Academic journal article Journalism History

Book Reviews -- Forward Positions Edited by Betsy Wade with a Foreword by Harrison E. Salisbury

Academic journal article Journalism History

Book Reviews -- Forward Positions Edited by Betsy Wade with a Foreword by Harrison E. Salisbury

Article excerpt

Those who served as ordinary soldiers in the combat zones of World War II remember Ernie Pyle as the correspondent who best described the war we experienced. His widely syndicated stories told millions of Americans the unvarnished truth about what it was like over there--in North Africa, Italy, France, and on the small islands of the far Pacific. He was killed on one of those islands by a sniper's bullet four months before the war ended.

However, Pyle was not the only correspondent who risked his life to report the war from the soldiers' point of view. So, too, did Homer Bigart of the New York Herald Tribune, whose work is the subject of this book by Betsy Wade, an editor at the New York Times. John Hohenberg, from his vantage point as secretary of the Advisory Board on the Pulitzer Prizes, says in his classic Foreign Correspondence that by the end of World War II Bigart "had won the most respect, and even in a way taken the place of Ernie Pyle." This collection of Bigart's best stories proves the truth of that assessment.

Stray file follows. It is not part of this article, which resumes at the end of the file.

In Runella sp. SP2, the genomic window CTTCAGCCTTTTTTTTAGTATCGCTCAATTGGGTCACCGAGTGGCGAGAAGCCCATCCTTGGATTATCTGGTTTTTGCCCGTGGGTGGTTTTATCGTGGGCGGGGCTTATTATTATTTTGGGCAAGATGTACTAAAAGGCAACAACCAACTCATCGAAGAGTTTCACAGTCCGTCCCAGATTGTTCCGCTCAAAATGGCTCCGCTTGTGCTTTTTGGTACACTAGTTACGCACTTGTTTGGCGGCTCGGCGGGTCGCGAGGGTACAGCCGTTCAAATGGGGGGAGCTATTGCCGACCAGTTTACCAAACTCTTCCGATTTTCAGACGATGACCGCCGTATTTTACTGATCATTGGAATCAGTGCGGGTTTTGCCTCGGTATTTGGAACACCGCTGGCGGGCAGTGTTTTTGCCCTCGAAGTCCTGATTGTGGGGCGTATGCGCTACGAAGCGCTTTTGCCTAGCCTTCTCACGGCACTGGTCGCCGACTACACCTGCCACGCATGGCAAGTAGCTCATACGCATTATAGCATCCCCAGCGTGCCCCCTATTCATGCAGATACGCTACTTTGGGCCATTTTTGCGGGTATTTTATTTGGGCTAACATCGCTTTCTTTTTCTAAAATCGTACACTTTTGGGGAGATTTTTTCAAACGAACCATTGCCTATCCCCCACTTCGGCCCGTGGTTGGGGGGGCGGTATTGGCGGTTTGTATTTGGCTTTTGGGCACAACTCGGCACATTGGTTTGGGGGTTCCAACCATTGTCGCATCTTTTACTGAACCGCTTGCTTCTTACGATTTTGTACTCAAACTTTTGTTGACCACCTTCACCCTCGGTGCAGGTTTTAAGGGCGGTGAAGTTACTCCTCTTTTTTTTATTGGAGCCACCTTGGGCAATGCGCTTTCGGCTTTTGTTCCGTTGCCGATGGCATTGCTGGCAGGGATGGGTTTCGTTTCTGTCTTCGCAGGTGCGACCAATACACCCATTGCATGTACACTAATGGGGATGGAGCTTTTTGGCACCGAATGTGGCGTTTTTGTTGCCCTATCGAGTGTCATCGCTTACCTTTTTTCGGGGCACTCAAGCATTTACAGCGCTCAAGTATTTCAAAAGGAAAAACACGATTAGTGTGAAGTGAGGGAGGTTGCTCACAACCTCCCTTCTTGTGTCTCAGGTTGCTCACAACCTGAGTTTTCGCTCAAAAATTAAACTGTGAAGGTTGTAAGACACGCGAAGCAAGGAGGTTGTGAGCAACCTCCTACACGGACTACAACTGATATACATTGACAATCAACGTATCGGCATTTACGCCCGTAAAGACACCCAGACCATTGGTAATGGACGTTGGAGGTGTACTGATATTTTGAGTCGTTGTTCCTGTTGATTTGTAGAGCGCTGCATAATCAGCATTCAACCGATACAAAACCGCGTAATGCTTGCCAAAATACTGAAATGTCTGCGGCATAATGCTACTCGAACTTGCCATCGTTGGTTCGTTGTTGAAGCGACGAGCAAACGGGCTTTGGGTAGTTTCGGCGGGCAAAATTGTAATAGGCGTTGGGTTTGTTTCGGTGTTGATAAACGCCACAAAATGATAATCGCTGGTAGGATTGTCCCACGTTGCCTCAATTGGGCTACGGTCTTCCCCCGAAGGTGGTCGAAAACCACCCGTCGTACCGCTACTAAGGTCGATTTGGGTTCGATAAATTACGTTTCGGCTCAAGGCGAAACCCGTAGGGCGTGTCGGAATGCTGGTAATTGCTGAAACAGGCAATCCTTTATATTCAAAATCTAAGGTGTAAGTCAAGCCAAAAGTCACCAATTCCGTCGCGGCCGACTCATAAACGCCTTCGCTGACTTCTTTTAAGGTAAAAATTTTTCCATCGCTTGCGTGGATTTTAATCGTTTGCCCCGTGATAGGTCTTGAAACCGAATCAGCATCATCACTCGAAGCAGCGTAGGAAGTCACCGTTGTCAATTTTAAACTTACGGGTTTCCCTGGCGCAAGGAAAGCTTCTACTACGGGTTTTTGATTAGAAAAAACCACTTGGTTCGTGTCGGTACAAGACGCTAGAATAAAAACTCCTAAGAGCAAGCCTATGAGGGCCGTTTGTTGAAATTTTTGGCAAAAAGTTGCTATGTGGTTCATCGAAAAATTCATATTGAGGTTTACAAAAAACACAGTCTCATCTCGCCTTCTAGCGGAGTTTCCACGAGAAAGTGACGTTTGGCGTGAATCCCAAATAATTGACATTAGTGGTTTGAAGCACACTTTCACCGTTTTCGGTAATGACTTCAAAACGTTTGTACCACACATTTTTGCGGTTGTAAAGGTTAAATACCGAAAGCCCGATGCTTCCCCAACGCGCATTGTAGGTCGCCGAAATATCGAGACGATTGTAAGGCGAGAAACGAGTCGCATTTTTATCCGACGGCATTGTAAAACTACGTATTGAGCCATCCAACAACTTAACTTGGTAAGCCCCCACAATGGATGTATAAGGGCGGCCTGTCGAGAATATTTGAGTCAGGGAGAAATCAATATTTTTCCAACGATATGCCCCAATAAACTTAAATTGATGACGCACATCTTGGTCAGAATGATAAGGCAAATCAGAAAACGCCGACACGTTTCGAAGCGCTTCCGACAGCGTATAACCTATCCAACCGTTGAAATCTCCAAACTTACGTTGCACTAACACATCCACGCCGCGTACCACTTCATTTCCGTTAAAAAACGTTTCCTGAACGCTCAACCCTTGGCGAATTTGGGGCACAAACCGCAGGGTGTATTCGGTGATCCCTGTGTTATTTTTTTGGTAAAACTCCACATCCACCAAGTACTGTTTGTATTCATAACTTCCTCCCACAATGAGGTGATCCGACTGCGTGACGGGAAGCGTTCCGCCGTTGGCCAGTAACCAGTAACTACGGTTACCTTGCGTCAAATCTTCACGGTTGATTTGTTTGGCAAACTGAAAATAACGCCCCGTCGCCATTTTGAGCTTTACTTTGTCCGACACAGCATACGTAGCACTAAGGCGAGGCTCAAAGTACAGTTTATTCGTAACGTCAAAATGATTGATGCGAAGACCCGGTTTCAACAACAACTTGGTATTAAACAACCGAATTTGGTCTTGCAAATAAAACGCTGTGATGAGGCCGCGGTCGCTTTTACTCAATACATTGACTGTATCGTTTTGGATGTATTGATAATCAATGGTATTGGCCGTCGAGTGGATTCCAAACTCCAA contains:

There are many parallels in the lives of the two. Neither finished college. Both had unpromising starts, Pyle on a small Indiana newspaper, Bigart as a copy boy for five years on the Herald Tribune. Both were shy introverts who had problems with their spouses and with liquor. Further, Bigart was afflicted with a stammer that some news sources and competing journalists assumed to be a sign of stupidity. He was notorious for dragging out interviews with the stammered excuse that he did not quite understand what the source meant, leading quite often, Salisbury says in his introduction, to "catching his subject off guard and opening up angles no one else had. …

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